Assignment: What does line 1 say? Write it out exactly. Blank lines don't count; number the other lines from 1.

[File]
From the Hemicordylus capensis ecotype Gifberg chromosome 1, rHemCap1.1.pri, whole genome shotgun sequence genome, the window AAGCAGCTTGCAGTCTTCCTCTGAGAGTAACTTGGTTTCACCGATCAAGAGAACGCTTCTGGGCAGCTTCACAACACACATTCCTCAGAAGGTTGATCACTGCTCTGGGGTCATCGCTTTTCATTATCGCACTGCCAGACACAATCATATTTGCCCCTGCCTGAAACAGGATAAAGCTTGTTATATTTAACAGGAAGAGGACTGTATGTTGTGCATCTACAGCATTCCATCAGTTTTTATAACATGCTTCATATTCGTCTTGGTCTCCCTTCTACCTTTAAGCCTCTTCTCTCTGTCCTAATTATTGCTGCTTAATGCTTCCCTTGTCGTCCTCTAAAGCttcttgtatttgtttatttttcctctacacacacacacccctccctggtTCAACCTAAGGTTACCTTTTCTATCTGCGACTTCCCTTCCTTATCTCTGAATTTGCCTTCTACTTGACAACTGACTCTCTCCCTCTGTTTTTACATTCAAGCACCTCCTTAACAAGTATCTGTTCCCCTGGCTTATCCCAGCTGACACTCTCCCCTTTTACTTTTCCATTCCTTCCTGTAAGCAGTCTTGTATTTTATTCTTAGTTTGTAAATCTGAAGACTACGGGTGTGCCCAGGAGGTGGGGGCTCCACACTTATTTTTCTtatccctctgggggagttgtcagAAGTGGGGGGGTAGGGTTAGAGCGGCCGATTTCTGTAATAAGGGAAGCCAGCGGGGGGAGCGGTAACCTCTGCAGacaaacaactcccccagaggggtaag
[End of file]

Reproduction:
From the Hemicordylus capensis ecotype Gifberg chromosome 1, rHemCap1.1.pri, whole genome shotgun sequence genome, the window AAGCAGCTTGCAGTCTTCCTCTGAGAGTAACTTGGTTTCACCGATCAAGAGAACGCTTCTGGGCAGCTTCACAACACACATTCCTCAGAAGGTTGATCACTGCTCTGGGGTCATCGCTTTTCATTATCGCACTGCCAGACACAATCATATTTGCCCCTGCCTGAAACAGGATAAAGCTTGTTATATTTAACAGGAAGAGGACTGTATGTTGTGCATCTACAGCATTCCATCAGTTTTTATAACATGCTTCATATTCGTCTTGGTCTCCCTTCTACCTTTAAGCCTCTTCTCTCTGTCCTAATTATTGCTGCTTAATGCTTCCCTTGTCGTCCTCTAAAGCttcttgtatttgtttatttttcctctacacacacacacccctccctggtTCAACCTAAGGTTACCTTTTCTATCTGCGACTTCCCTTCCTTATCTCTGAATTTGCCTTCTACTTGACAACTGACTCTCTCCCTCTGTTTTTACATTCAAGCACCTCCTTAACAAGTATCTGTTCCCCTGGCTTATCCCAGCTGACACTCTCCCCTTTTACTTTTCCATTCCTTCCTGTAAGCAGTCTTGTATTTTATTCTTAGTTTGTAAATCTGAAGACTACGGGTGTGCCCAGGAGGTGGGGGCTCCACACTTATTTTTCTtatccctctgggggagttgtcagAAGTGGGGGGGTAGGGTTAGAGCGGCCGATTTCTGTAATAAGGGAAGCCAGCGGGGGGAGCGGTAACCTCTGCAGacaaacaactcccccagaggggtaag